It is hard to figure out exactly what Trump’s foreign policy is going to be like. He started off threatening China, pledging to dump the nuclear pact with Iran, and applauding the potential breakup of the European Union. He has since modified those stands, although his hostility to Iran is worrisome. Trump says he backs the two state solution, but then so does Netanyahu and we know he doesn’t. The Israeli prime minister says what he does because he knows that is what the rest of the world wants, and what a majority of Americans support. But it is all smoke and mirrors. The problem with Trump is that he is deeply ignorant on foreign policy and has the attention span of a gnat. Trump is impossible to figure out because he just shoots his mouth off. But while I don’t think Trump is going to abandon the two-state solution, I also don’t think that he will push the Israelis on it.
How probable or improbable is a two-state solution in the Israeli-Palestinian peace process? Can this really help the Palestinian issue, and if not what are other alternatives that could?
The two-state solution is deeply damaged, maybe fatally. The settlements have cut up the West Bank into a series of cantons – more like Bantustans in the old apartheid South Africa – and I just can’t envision how such a state could exist independently. The problem is that if it doesn’t happen, then the Palestinians will continue to live under military occupation. The Israelis are moving toward a one-state solution that would mean one of two things: either the expulsion of the Palestinians to Jordan, or an openly apartheid regime with the Palestinians as second-class citizens. My own feeling is that there should be a viable Palestinian state, which will require removing many of the settlements, a divided Jerusalem, and some kind of compensation (which the international community can help with). Or one secular one state. The latter may be best, but I am not convinced that the Palestinians want to live with the Israelis. The occupation has – is – brutal.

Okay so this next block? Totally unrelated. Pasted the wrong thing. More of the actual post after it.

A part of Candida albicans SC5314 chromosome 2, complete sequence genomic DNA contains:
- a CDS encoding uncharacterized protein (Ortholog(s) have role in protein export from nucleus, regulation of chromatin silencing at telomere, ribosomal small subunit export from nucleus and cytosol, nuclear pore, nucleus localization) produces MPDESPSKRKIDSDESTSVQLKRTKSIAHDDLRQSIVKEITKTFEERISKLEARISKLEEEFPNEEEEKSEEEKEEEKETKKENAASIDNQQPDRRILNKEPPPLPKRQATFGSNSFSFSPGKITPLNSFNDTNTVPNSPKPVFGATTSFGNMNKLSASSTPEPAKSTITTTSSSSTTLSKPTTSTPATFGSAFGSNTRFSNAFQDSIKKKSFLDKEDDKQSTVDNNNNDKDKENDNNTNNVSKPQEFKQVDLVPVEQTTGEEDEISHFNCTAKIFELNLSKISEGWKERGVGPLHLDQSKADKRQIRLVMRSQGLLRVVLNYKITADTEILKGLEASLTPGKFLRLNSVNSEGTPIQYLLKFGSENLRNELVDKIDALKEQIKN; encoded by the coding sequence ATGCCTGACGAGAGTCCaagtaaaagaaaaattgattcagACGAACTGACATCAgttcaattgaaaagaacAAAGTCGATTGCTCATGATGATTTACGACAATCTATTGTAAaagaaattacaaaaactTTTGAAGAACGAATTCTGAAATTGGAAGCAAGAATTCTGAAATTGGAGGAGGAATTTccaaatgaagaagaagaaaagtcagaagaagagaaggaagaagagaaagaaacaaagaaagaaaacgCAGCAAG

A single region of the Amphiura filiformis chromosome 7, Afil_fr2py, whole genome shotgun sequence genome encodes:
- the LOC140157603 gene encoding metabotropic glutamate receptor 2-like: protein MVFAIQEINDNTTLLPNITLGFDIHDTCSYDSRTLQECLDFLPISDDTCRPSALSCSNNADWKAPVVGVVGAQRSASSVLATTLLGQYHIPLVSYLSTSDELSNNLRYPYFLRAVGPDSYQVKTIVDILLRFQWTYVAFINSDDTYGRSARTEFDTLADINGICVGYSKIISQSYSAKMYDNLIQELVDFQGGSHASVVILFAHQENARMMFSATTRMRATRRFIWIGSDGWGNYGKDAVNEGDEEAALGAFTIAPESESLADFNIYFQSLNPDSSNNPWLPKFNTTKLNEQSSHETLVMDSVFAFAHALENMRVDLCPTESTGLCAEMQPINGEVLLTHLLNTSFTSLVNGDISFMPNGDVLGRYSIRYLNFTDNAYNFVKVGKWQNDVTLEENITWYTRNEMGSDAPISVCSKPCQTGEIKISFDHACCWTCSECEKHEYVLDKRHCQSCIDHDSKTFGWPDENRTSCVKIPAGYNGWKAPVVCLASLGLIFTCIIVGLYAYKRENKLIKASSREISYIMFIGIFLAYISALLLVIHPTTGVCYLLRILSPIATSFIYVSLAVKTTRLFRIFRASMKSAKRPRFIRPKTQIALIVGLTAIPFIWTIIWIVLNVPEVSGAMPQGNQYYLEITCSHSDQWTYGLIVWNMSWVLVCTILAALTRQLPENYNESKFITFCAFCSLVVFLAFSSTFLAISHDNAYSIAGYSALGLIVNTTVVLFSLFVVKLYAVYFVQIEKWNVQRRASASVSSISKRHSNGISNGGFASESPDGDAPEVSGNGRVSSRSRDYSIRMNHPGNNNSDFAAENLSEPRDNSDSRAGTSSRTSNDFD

There is this growing concern among Palestinians that Trump’s administration is going to endorse Israeli settlement program and the move of US embassy to Jerusalem. How would the embassy relocation impact the situation for Palestine, Israel and the US?
If the Palestinians lose Jerusalem, they lose 60 percent of their economy and that is a killer. Trump has made mild – very, very mild – protests about the settlements and doesn’t seem to be in a hurry to move the embassy. If he does, Israel and the US will find themselves isolated internationally, and the Israelis do fear that. A successful international boycott would severely damage Israel. The Europeans have already dealt Tel Aviv some serious blows. But again, if Jerusalem is not split between the two parties there is no possibility of a viable Palestinian state.
Why Palestine is no longer the foremost issue of the Muslim community? How come certain Arab countries are not supportive of the Palestinian cause and instead seek to normalize relations with Israel?